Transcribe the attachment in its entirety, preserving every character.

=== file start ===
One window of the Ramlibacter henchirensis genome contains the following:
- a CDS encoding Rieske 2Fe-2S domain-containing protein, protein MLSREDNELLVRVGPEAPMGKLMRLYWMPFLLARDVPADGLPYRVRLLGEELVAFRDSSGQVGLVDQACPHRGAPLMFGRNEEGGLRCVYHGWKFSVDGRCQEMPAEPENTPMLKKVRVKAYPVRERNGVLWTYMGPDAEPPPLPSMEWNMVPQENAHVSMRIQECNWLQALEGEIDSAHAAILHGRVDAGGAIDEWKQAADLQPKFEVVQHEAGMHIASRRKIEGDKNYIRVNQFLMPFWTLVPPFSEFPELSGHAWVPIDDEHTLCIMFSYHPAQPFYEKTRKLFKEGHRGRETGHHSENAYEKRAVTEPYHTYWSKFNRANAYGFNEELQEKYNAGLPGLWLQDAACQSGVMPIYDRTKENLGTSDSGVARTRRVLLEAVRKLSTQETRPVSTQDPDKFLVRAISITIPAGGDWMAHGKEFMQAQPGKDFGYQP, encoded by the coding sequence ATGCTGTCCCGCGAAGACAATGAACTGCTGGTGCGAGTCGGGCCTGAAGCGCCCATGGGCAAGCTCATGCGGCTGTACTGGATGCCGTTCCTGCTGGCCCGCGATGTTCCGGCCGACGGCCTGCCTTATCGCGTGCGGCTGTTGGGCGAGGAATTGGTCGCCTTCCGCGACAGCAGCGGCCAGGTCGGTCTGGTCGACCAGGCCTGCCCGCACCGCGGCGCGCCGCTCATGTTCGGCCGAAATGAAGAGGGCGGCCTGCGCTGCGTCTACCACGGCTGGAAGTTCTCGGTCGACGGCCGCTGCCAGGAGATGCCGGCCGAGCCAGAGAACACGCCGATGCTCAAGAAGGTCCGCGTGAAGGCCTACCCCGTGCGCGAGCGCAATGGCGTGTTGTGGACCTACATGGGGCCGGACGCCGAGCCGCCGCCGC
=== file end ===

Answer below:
One window of the Ramlibacter henchirensis genome contains the following:
- a CDS encoding Rieske 2Fe-2S domain-containing protein, protein MLSREDNELLVRVGPEAPMGKLMRLYWMPFLLARDVPADGLPYRVRLLGEELVAFRDSSGQVGLVDQACPHRGAPLMFGRNEEGGLRCVYHGWKFSVDGRCQEMPAEPENTPMLKKVRVKAYPVRERNGVLWTYMGPDAEPPPLPSMEWNMVPQENAHVSMRIQECNWLQALEGEIDSAHAAILHGRVDAGGAIDEWKQAADLQPKFEVVQHEAGMHIASRRKIEGDKNYIRVNQFLMPFWTLVPPFSEFPELSGHAWVPIDDEHTLCIMFSYHPAQPFYEKTRKLFKEGHRGRETGHHSENAYEKRAVTEPYHTYWSKFNRANAYGFNEELQEKYNAGLPGLWLQDAACQSGVMPIYDRTKENLGTSDSGVARTRRVLLEAVRKLSTQETRPVSTQDPDKFLVRAISITIPAGGDWMAHGKEFMQAQPGKDFGYQP, encoded by the coding sequence ATGCTGTCCCGCGAAGACAATGAACTGCTGGTGCGAGTCGGGCCTGAAGCGCCCATGGGCAAGCTCATGCGGCTGTACTGGATGCCGTTCCTGCTGGCCCGCGATGTTCCGGCCGACGGCCTGCCTTATCGCGTGCGGCTGTTGGGCGAGGAATTGGTCGCCTTCCGCGACAGCAGCGGCCAGGTCGGTCTGGTCGACCAGGCCTGCCCGCACCGCGGCGCGCCGCTCATGTTCGGCCGAAATGAAGAGGGCGGCCTGCGCTGCGTCTACCACGGCTGGAAGTTCTCGGTCGACGGCCGCTGCCAGGAGATGCCGGCCGAGCCAGAGAACACGCCGATGCTCAAGAAGGTCCGCGTGAAGGCCTACCCCGTGCGCGAGCGCAATGGCGTGTTGTGGACCTACATGGGGCCGGACGCCGAGCCGCCGCCGC